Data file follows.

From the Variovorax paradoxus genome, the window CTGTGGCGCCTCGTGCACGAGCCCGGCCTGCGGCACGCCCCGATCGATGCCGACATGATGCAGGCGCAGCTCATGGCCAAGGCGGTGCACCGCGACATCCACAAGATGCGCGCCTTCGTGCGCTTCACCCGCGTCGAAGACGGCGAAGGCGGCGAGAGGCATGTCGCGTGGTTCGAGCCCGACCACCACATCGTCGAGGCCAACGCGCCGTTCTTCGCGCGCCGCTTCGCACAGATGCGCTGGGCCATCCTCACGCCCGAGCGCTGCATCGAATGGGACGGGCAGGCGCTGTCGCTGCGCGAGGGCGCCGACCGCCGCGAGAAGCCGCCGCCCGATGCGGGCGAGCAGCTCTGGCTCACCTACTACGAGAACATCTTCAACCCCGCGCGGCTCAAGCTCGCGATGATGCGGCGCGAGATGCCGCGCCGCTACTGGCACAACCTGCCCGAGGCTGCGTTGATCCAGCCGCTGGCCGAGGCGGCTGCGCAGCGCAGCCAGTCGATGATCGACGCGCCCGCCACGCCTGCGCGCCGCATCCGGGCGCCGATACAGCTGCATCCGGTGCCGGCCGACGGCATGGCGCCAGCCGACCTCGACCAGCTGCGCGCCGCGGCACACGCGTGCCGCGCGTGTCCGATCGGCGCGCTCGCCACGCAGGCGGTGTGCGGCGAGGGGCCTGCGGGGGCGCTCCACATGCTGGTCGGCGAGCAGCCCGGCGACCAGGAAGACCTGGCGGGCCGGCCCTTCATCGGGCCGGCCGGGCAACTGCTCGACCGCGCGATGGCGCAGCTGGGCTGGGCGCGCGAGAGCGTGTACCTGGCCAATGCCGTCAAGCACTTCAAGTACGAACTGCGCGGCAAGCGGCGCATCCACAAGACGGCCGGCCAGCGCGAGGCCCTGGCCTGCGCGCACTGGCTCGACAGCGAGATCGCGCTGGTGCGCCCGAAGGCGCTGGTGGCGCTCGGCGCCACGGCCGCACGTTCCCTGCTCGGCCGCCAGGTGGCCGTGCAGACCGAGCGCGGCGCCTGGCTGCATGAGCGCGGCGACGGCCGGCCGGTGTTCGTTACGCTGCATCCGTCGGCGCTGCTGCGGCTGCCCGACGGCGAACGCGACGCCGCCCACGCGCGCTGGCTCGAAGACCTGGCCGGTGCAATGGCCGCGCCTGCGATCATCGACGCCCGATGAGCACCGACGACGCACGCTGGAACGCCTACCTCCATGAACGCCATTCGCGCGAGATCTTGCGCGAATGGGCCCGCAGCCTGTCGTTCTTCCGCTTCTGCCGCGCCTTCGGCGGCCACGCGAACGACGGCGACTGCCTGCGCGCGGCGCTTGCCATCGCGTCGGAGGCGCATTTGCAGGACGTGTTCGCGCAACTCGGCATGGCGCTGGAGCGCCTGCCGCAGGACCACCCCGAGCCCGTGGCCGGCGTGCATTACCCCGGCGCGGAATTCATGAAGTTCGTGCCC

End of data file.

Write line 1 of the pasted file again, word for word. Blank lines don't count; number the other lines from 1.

From the Variovorax paradoxus genome, the window CTGTGGCGCCTCGTGCACGAGCCCGGCCTGCGGCACGCCCCGATCGATGCCGACATGATGCAGGCGCAGCTCATGGCCAAGGCGGTGCACCGCGACATCCACAAGATGCGCGCCTTCGTGCGCTTCACCCGCGTCGAAGACGGCGAAGGCGGCGAGAGGCATGTCGCGTGGTTCGAGCCCGACCACCACATCGTCGAGGCCAACGCGCCGTTCTTCGCGCGCCGCTTCGCACAGATGCGCTGGGCCATCCTCACGCCCGAGCGCTGCATCGAATGGGACGGGCAGGCGCTGTCGCTGCGCGAGGGCGCCGACCGCCGCGAGAAGCCGCCGCCCGATGCGGGCGAGCAGCTCTGGCTCACCTACTACGAGAACATCTTCAACCCCGCGCGGCTCAAGCTCGCGATGATGCGGCGCGAGATGCCGCGCCGCTACTGGCACAACCTGCCCGAGGCTGCGTTGATCCAGCCGCTGGCCGAGGCGGCTGCGCAGCGCAGCCAGTCGATGATCGACGCGCCCGCCACGCCTGCGCGCCGCATCCGGGCGCCGATACAGCTGCATCCGGTGCCGGCCGACGGCATGGCGCCAGCCGACCTCGACCAGCTGCGCGCCGCGGCACACGCGTGCCGCGCGTGTCCGATCGGCGCGCTCGCCACGCAGGCGGTGTGCGGCGAGGGGCCTGCGGGGGCGCTCCACATGCTGGTCGGCGAGCAGCCCGGCGACCAGGAAGACCTGGCGGGCCGGCCCTTCATCGGGCCGGCCGGGCAACTGCTCGACCGCGCGATGGCGCAGCTGGGCTGGGCGCGCGAGAGCGTGTACCTGGCCAATGCCGTCAAGCACTTCAAGTACGAACTGCGCGGCAAGCGGCGCATCCACAAGACGGCCGGCCAGCGCGAGGCCCTGGCCTGCGCGCACTGGCTCGACAGCGAGATCGCGCTGGTGCGCCCGAAGGCGCTGGTGGCGCTCGGCGCCACGGCCGCACGTTCCCTGCTCGGCCGCCAGGTGGCCGTGCAGACCGAGCGCGGCGCCTGGCTGCATGAGCGCGGCGACGGCCGGCCGGTGTTCGTTACGCTGCATCCGTCGGCGCTGCTGCGGCTGCCCGACGGCGAACGCGACGCCGCCCACGCGCGCTGGCTCGAAGACCTGGCCGGTGCAATGGCCGCGCCTGCGATCATCGACGCCCGATGAGCACCGACGACGCACGCTGGAACGCCTACCTCCATGAACGCCATTCGCGCGAGATCTTGCGCGAATGGGCCCGCAGCCTGTCGTTCTTCCGCTTCTGCCGCGCCTTCGGCGGCCACGCGAACGACGGCGACTGCCTGCGCGCGGCGCTTGCCATCGCGTCGGAGGCGCATTTGCAGGACGTGTTCGCGCAACTCGGCATGGCGCTGGAGCGCCTGCCGCAGGACCACCCCGAGCCCGTGGCCGGCGTGCATTACCCCGGCGCGGAATTCATGAAGTTCGTGCCC